"The history of Eureka lies in its future." - Lambert Molinelli, 1878

DISCLOSURE

The author/editor of the Eureka Miner owns common shares of local mining stocks, General Moly (GMO), McEwen Ming (MUX) and Newmont Mining (NEM); together with benchmark miner Freeport-McMoRan (FCX). Please do your own research, markets can turn on you faster than a feral cat.

Wednesday, September 16, 2009

The Colonel Sticks by his Gold Price Prediction


Morning Miners!

It is 5:43 AM, grab a cup and we've got sunny days ahead. On May 22, I predicted gold would see $1050 before Christmas and it looks like we're almost there. The London spot price hit $1020.50 this morning and is presently hovering just below the $1020 level. You can watch the action yourself by clicking on the InfoMine link in the Miner's Corner to your right. Charts for gold, silver, platinum and palladium are on the homepage and are updated frequently.

Broader markets are on a tear too after Ben Bernanke's comment yesterday that the "recession is very likely over at this point..." The causality has been the U.S. dollar as investors around the world move back into riskier assets. Coincidentally, the S&P 500 and gold are numerically similar with the S&P closing at a new high of 1,052.63 yesterday. If its a race to 1050, the stock market is already there. You shouldn't draw too much from this but it is a fun way to keep track of the two which have shown a great deal of correlation lately.

The Report readers (yup, that's you) should be happy too! Your Grubstake profits passed a quarter of a million dollars this morning for a return of over 25% since we put your portfolio together May 10th (The Eureka Miner's Million Dollar Grubstake). Mining stocks have been one of the strongest leaders in the market rally to date and General Moly has reached new intraday highs of $3.67 this morning. How about a big Colonel - Yee-ha!


Some of gold's recent luster has been driven the U.S. dollar's continued weakness. Rick Santelli of CNBC Business News soberly reminded us yesterday that the dollar is "stock" in America and its decline (although good for our exporters) is nothing to cheer. I thought I'd look at gold price for the last three-years in relation to three currencies: the U.S. dollar, the euro and the Australian "aussie". The chart is shown below. The aussie (blue line) is always an interesting currency because it represents a commodity based economy (similar to Eureka County, mining and agriculture). The euro (green line) is representative of more generalized western economies reflecting the broad diversity of the euro zone (manufacturing, services etc.). The U.S. dollar is given by the red line:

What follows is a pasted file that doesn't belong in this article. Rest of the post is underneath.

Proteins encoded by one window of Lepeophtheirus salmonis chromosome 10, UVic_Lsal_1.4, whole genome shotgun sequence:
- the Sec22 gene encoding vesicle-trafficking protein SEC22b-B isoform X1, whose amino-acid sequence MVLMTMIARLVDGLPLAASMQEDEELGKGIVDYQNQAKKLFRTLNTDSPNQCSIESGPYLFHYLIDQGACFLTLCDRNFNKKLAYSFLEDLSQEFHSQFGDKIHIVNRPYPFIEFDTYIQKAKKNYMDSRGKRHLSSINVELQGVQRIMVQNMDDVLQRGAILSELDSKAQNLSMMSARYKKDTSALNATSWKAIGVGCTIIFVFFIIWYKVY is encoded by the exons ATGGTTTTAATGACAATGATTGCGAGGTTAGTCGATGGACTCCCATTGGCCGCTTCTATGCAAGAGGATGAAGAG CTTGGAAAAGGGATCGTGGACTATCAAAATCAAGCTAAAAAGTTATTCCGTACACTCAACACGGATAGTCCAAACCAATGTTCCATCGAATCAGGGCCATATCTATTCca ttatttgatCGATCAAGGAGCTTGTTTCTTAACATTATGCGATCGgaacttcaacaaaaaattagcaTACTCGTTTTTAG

Note that dollar denominated gold has courted the $1000/oz zone three times in two years; roughly the Bear Stearns collapse, bottoming of the S&P last March and recent times. We are very close to the March high of $1,032.35. The recent gains in gold are less bullish when we compare the U.S. dollar chart to the euro and aussie which supports the case that the September rally is more about an ailing dollar than anything else.

It's always good to be cautious in rallies and I remain puzzled about the slide in nickel and molybdenum although they appear to be stabilizing. I checked out steel manufacturer Nucor (NUE) yesterday as promised after seeing a news flash about "new demand". They offered guidance for the third quarter yesterday. Dan DiMicco, Nucor's President, Chairman and CEO, commented:

"Our view remains that there has been little improvement in real demand and the uncertainty in our economy is still very high. We also continue to believe that real demand is in for a long, slow recovery."

Hmm...that doesn't sound too great. Of course Nucor is a domestic company more tied to the fate of the U.S. economy. Our other steelmakers, ArcelorMittal and POSCO, service China and global markets. I'll dig a little more into their story buckaroos. Always keep a sober guard posted at the gates when the troops are having a party.

Enough talk, let's walk the walk:

4-WD is OFF (the VIX or "fear index" is low)

Yellow light is ON for declining molybdenum price (less than magic number: $16.50)

Yellow light is ON for possible adverse regulation/legislation (mercury emissions)

Otherwise, all lights are green on the Eureka Outlook Dashboard (upper right, what's this?)

Oil is up $0.70 in early trading to $71.63 (October contract); Gold is up $12.00 to $1018.3 (December contract, most active); Silver is up $0.385 to $17.385 (December contract); Copper is up $.0735 to $2.9185 (December contract); Molybdenum holds at $14.75.

The DOW is up 30.15 points to 9713.56; the S&P 500, up 4.88 points to 1057.51. The miners are happy:

Barrick (ABX) $38.66 up 1.87%
Newmont (NEM) $47.54 up 1.73%
General Moly (Eureka Moly, LLC) (GMO) $3.63 up 2.26%
Freeport McMoran (FCX) $72.26 up 1.32% (a bellwether mining stock spanning gold, copper & molybdenum)

Steel stocks are mixed, (a "tell" for General Moly):

Nucor (NUE) $47.46 down 0.69% - domestic steel manufacturing
ArcelorMittal (MT) $41.93 up 0.62% - global steel producer
POSCO (PKX) $106.68 up 2.60% - South Korean integrated steel producer

The Eureka Miner's Grubstake Portfolio is up 1.20% to $1,256,426.31(what is this?).

Cheers,

Colonel Possum

Headline Photograph by Mariana Titus

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